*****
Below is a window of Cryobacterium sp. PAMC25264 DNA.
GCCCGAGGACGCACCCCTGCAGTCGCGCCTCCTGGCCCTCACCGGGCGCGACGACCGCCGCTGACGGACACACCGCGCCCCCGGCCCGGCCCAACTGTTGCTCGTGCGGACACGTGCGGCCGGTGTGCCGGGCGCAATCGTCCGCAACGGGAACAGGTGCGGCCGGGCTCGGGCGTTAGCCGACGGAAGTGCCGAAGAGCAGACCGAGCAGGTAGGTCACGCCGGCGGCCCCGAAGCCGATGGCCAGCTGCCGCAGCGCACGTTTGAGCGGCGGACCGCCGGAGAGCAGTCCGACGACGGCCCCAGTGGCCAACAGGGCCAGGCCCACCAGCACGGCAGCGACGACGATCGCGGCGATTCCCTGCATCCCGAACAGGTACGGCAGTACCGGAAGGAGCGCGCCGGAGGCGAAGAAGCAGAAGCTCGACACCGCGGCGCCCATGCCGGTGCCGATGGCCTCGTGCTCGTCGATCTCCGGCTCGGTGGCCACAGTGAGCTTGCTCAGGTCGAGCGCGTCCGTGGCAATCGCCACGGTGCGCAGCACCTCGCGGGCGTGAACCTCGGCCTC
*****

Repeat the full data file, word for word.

Below is a window of Cryobacterium sp. PAMC25264 DNA.
GCCCGAGGACGCACCCCTGCAGTCGCGCCTCCTGGCCCTCACCGGGCGCGACGACCGCCGCTGACGGACACACCGCGCCCCCGGCCCGGCCCAACTGTTGCTCGTGCGGACACGTGCGGCCGGTGTGCCGGGCGCAATCGTCCGCAACGGGAACAGGTGCGGCCGGGCTCGGGCGTTAGCCGACGGAAGTGCCGAAGAGCAGACCGAGCAGGTAGGTCACGCCGGCGGCCCCGAAGCCGATGGCCAGCTGCCGCAGCGCACGTTTGAGCGGCGGACCGCCGGAGAGCAGTCCGACGACGGCCCCAGTGGCCAACAGGGCCAGGCCCACCAGCACGGCAGCGACGACGATCGCGGCGATTCCCTGCATCCCGAACAGGTACGGCAGTACCGGAAGGAGCGCGCCGGAGGCGAAGAAGCAGAAGCTCGACACCGCGGCGCCCATGCCGGTGCCGATGGCCTCGTGCTCGTCGATCTCCGGCTCGGTGGCCACAGTGAGCTTGCTCAGGTCGAGCGCGTCCGTGGCAATCGCCACGGTGCGCAGCACCTCGCGGGCGTGAACCTCGGCCTC